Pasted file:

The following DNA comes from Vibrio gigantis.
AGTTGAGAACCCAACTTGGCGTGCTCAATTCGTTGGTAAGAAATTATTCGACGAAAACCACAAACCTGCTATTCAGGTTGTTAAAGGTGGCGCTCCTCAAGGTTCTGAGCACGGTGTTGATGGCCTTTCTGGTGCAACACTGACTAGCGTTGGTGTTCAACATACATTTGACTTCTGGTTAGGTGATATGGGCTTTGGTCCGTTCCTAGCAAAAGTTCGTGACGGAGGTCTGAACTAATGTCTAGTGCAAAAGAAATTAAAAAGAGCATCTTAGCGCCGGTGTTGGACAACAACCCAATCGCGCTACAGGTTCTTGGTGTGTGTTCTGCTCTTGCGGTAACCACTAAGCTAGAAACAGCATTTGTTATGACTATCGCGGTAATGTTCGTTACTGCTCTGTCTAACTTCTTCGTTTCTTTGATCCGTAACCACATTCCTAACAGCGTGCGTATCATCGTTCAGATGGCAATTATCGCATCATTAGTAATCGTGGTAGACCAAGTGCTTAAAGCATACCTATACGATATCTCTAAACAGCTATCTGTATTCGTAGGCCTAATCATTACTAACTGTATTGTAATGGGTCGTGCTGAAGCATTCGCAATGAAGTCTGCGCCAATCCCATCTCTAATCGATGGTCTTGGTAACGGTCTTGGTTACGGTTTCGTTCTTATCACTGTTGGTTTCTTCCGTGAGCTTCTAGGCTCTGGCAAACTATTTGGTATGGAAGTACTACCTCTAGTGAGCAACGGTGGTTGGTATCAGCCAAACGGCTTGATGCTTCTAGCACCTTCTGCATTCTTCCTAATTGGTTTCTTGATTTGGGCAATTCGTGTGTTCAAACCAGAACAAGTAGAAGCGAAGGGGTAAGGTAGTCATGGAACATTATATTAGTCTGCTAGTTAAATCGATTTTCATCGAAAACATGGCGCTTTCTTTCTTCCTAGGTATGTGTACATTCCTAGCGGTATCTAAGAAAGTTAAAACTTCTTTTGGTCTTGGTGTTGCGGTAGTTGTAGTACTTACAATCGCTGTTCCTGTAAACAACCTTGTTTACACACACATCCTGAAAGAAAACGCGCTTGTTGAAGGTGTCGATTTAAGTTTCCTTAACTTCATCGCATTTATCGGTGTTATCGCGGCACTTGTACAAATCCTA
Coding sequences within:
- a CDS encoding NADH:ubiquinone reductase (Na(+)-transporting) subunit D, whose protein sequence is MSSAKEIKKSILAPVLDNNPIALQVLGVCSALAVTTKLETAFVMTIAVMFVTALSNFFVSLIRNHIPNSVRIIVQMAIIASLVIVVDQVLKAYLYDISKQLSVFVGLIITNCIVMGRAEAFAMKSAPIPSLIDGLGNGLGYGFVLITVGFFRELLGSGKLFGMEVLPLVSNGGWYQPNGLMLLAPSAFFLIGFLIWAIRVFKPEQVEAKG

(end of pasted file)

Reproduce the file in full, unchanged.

The following DNA comes from Vibrio gigantis.
AGTTGAGAACCCAACTTGGCGTGCTCAATTCGTTGGTAAGAAATTATTCGACGAAAACCACAAACCTGCTATTCAGGTTGTTAAAGGTGGCGCTCCTCAAGGTTCTGAGCACGGTGTTGATGGCCTTTCTGGTGCAACACTGACTAGCGTTGGTGTTCAACATACATTTGACTTCTGGTTAGGTGATATGGGCTTTGGTCCGTTCCTAGCAAAAGTTCGTGACGGAGGTCTGAACTAATGTCTAGTGCAAAAGAAATTAAAAAGAGCATCTTAGCGCCGGTGTTGGACAACAACCCAATCGCGCTACAGGTTCTTGGTGTGTGTTCTGCTCTTGCGGTAACCACTAAGCTAGAAACAGCATTTGTTATGACTATCGCGGTAATGTTCGTTACTGCTCTGTCTAACTTCTTCGTTTCTTTGATCCGTAACCACATTCCTAACAGCGTGCGTATCATCGTTCAGATGGCAATTATCGCATCATTAGTAATCGTGGTAGACCAAGTGCTTAAAGCATACCTATACGATATCTCTAAACAGCTATCTGTATTCGTAGGCCTAATCATTACTAACTGTATTGTAATGGGTCGTGCTGAAGCATTCGCAATGAAGTCTGCGCCAATCCCATCTCTAATCGATGGTCTTGGTAACGGTCTTGGTTACGGTTTCGTTCTTATCACTGTTGGTTTCTTCCGTGAGCTTCTAGGCTCTGGCAAACTATTTGGTATGGAAGTACTACCTCTAGTGAGCAACGGTGGTTGGTATCAGCCAAACGGCTTGATGCTTCTAGCACCTTCTGCATTCTTCCTAATTGGTTTCTTGATTTGGGCAATTCGTGTGTTCAAACCAGAACAAGTAGAAGCGAAGGGGTAAGGTAGTCATGGAACATTATATTAGTCTGCTAGTTAAATCGATTTTCATCGAAAACATGGCGCTTTCTTTCTTCCTAGGTATGTGTACATTCCTAGCGGTATCTAAGAAAGTTAAAACTTCTTTTGGTCTTGGTGTTGCGGTAGTTGTAGTACTTACAATCGCTGTTCCTGTAAACAACCTTGTTTACACACACATCCTGAAAGAAAACGCGCTTGTTGAAGGTGTCGATTTAAGTTTCCTTAACTTCATCGCATTTATCGGTGTTATCGCGGCACTTGTACAAATCCTA
Coding sequences within:
- a CDS encoding NADH:ubiquinone reductase (Na(+)-transporting) subunit D, whose protein sequence is MSSAKEIKKSILAPVLDNNPIALQVLGVCSALAVTTKLETAFVMTIAVMFVTALSNFFVSLIRNHIPNSVRIIVQMAIIASLVIVVDQVLKAYLYDISKQLSVFVGLIITNCIVMGRAEAFAMKSAPIPSLIDGLGNGLGYGFVLITVGFFRELLGSGKLFGMEVLPLVSNGGWYQPNGLMLLAPSAFFLIGFLIWAIRVFKPEQVEAKG